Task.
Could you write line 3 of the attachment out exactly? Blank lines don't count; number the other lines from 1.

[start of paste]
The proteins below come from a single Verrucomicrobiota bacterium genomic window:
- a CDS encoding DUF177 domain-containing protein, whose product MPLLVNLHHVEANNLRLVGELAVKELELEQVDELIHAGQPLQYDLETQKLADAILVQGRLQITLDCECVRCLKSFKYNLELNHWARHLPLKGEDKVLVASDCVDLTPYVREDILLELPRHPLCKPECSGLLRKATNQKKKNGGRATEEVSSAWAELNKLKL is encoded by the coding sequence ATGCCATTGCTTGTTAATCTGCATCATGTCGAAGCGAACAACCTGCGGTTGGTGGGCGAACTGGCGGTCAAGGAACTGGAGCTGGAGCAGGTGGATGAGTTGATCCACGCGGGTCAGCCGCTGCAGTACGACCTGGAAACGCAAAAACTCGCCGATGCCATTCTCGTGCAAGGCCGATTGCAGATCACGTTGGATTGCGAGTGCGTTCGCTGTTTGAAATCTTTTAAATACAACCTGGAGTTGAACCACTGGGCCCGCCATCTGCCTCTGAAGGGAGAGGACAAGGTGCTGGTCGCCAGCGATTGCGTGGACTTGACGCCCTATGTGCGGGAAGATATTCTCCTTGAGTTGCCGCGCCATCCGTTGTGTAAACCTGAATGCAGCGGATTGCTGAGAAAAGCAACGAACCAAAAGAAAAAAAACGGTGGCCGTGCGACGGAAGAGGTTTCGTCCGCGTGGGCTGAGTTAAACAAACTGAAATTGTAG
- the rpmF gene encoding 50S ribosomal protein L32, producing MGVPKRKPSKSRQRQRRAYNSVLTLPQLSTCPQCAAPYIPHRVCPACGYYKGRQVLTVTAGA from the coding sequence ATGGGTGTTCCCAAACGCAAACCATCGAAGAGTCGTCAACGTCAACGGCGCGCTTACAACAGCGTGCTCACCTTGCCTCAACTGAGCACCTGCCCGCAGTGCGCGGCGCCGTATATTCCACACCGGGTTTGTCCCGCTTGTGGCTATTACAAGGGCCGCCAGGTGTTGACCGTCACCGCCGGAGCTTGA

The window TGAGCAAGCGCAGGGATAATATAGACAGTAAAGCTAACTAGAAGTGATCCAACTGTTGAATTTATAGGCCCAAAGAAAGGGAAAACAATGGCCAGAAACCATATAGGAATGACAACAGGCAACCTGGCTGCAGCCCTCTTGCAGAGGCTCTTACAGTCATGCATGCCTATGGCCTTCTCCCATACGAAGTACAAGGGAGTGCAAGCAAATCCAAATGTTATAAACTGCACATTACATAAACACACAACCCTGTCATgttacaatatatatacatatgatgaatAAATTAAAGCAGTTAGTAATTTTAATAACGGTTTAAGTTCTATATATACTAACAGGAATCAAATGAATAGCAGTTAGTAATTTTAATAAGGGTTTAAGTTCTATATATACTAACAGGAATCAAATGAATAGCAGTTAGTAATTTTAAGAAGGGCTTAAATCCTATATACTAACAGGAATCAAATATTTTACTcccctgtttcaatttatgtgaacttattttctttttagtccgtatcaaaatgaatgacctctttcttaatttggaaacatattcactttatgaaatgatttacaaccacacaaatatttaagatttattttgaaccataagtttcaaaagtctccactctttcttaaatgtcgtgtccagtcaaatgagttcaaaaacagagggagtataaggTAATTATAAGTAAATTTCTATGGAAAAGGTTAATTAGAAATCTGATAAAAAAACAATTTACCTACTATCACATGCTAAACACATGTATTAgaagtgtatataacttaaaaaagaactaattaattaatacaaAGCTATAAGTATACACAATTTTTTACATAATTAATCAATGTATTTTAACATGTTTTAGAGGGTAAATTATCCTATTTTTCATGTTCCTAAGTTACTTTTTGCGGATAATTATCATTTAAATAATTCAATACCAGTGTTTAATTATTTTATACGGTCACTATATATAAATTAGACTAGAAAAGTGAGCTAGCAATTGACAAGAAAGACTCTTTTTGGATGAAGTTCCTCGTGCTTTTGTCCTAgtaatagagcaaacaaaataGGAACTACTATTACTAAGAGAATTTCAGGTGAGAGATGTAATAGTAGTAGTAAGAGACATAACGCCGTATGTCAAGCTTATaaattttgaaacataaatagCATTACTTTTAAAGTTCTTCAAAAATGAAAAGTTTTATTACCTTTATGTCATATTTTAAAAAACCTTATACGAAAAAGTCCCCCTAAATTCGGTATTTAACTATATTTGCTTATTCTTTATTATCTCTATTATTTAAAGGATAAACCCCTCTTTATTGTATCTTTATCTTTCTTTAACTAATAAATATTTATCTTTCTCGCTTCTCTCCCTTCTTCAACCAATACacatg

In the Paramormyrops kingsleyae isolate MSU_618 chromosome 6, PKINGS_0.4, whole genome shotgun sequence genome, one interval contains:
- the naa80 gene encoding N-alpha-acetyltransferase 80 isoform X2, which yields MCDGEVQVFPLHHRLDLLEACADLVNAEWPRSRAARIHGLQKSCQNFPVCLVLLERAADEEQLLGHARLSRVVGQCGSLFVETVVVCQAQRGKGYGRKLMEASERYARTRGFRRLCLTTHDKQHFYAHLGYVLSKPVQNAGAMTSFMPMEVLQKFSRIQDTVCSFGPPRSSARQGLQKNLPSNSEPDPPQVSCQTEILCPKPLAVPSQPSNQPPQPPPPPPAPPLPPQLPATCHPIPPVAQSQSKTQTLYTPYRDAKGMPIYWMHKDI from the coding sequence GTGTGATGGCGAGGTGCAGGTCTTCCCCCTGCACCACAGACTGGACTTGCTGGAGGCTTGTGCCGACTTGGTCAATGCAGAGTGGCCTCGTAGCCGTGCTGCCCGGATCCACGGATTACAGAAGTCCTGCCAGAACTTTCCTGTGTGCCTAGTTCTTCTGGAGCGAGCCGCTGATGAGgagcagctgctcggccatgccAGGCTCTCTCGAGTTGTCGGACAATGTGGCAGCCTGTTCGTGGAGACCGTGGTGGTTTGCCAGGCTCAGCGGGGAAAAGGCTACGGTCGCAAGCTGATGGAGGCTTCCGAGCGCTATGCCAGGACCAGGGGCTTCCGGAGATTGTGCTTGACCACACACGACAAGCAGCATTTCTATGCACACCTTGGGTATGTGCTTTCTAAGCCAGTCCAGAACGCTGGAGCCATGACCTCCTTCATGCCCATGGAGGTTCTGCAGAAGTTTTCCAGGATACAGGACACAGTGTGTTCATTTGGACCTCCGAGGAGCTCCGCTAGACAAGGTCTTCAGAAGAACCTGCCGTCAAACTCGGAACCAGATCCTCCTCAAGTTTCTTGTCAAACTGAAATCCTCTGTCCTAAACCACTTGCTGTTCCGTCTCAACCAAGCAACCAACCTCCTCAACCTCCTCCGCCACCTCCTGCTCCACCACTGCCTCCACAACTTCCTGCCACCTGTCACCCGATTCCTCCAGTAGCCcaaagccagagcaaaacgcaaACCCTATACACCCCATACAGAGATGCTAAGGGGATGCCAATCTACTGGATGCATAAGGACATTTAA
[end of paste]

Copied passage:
- the rpmF gene encoding 50S ribosomal protein L32, producing MGVPKRKPSKSRQRQRRAYNSVLTLPQLSTCPQCAAPYIPHRVCPACGYYKGRQVLTVTAGA from the coding sequence ATGGGTGTTCCCAAACGCAAACCATCGAAGAGTCGTCAACGTCAACGGCGCGCTTACAACAGCGTGCTCACCTTGCCTCAACTGAGCACCTGCCCGCAGTGCGCGGCGCCGTATATTCCACACCGGGTTTGTCCCGCTTGTGGCTATTACAAGGGCCGCCAGGTGTTGACCGTCACCGCCGGAGCTTGA